European carbon hit a seven-day high on Tuesday but was dragged lower by sliding crude oil prices, rebuffing meatier utility profit margins.
Front-year EU Allowance futures on ICE settled down 7 cents at €5.03 after peaking at €5.23 shortly before 1300 GMT.
Carbon was boosted by a strong auction, which saw a group of 25 EU member states sell 3.425 million spot EUAs for €5.00 each, a cent above the secondary market.
The sale, which attracted 25 participants who submitted bids worth some 9.85 million units, was the fourth straight auction to clear at or above the secondary spot market – a trend some participants may see as bullish.
But the benchmark contract trailed oil prices lower through the rest of Tuesday afternoon, dipping below €5 several times before closing just above the psychologically-important technical level.
Volume was heavy at nearly 30 million units changing hands on the Dec-16s, or some 94% of the total 31.8 million EUAs that changed hands on ICE Tuesday.
“Today’s EUA chart is a carbon copy of Brent [crude],” one trader said.
“Carbon seems detached from its fundamentals, so traders have been seeking direction, and that direction for some reason has come from oil.”
After six straight days of gains leading to a new 2016 high, Brent fell by 3%, sinking back below $40/barrel.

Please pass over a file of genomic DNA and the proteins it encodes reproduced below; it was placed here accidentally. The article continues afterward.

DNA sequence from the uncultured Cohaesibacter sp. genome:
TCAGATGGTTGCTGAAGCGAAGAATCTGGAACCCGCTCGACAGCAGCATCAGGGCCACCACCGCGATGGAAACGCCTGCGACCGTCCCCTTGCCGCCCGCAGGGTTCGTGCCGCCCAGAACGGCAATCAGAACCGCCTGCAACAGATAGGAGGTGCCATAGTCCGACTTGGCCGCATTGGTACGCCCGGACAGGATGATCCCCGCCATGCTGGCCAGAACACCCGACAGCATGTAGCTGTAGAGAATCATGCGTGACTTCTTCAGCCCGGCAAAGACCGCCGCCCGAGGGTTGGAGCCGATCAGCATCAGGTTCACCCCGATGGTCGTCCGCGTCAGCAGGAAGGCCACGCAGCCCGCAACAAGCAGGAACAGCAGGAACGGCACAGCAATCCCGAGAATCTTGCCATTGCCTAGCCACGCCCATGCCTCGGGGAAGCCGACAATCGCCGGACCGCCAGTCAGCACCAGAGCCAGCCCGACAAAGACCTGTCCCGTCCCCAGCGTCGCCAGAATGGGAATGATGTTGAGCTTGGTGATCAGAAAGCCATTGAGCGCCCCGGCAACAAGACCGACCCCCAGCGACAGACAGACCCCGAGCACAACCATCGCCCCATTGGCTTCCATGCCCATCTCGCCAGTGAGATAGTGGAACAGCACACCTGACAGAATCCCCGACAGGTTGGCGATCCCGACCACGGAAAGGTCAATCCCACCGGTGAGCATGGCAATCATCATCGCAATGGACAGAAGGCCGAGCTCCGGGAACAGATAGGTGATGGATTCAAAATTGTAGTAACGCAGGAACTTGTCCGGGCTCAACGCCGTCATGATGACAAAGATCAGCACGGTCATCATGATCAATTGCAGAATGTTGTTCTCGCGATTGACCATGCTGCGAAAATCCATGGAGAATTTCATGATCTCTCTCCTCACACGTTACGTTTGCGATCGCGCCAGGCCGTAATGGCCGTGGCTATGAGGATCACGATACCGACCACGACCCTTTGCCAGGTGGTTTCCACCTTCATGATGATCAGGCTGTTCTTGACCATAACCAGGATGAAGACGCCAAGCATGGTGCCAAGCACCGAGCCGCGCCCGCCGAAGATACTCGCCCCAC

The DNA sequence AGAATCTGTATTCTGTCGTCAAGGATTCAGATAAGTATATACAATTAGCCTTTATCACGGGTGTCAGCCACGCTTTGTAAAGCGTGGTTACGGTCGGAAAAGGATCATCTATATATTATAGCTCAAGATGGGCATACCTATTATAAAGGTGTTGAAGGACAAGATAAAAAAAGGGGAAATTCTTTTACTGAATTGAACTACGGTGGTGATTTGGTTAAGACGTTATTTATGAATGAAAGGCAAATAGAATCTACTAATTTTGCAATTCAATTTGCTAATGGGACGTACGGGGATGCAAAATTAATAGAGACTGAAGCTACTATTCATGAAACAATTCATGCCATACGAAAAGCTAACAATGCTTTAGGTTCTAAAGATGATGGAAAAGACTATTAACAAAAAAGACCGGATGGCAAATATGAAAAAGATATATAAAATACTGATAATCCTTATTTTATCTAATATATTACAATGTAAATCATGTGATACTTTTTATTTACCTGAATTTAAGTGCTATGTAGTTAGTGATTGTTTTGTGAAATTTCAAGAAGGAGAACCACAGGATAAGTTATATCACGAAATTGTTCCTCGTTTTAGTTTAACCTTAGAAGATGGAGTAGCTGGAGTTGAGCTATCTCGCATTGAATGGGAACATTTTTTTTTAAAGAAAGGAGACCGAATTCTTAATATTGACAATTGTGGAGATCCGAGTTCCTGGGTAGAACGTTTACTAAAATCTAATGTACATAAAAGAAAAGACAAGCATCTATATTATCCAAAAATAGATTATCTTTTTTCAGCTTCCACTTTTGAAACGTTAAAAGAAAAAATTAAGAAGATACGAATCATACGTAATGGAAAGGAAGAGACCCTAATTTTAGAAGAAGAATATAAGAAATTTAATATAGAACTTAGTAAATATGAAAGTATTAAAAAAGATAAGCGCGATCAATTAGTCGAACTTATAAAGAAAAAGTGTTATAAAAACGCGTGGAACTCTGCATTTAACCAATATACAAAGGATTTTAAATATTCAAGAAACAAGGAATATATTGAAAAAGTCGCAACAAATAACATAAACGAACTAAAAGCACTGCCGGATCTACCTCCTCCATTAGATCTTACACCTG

Tuesday’s oil weakness came after investment bank Goldman Sachs said the latest rally was unsustainable and analysts predicted US inventories hit fresh record highs last week.
European coal also followed oil lower but German power managed to hold up, helping to bolster clean dark spreads by 11-13% and sending them to levels not seen in two weeks.
Prior to Tuesday’s session, the EUA Dec-16s had posted a near 7% gain from late last week’s low of €4.77.
“The utilities are likely to have helped prop up the [carbon] market last week, with weather generally being supportive of more power demand,” said analyst Trevor Sikorski of London-based Energy Aspects.
“Such buying would likely be marginal, as it is only the increments above normal weather that might need to be covered, but it is likely to persist for much of this week, before some respite in temperatures will remove even that support.”
He added that he sees little reason for EUAs to move away from current levels, and that they should continue to hover around €5 for the next two weeks.
“A bunch of Doji candles says the ship was steadied last week, and we didn’t retest €4.62, the Feb. 11 low,” said Clive Lambert of technical analysts FuturesTechs.
“Marabuzo resistance at €5.15 is weighing for now and €5.49 is an even bigger hurdle, so we’re not out of the woods yet, not by a long stretch, but there are some signs of life from the bull camp.”
He added that he has identified €5.00 as the composite high value node (CHVN), or the most actively traded price over the last 20 days, which could make the level a more effective support.
By Mike Szabo – firstname.lastname@example.org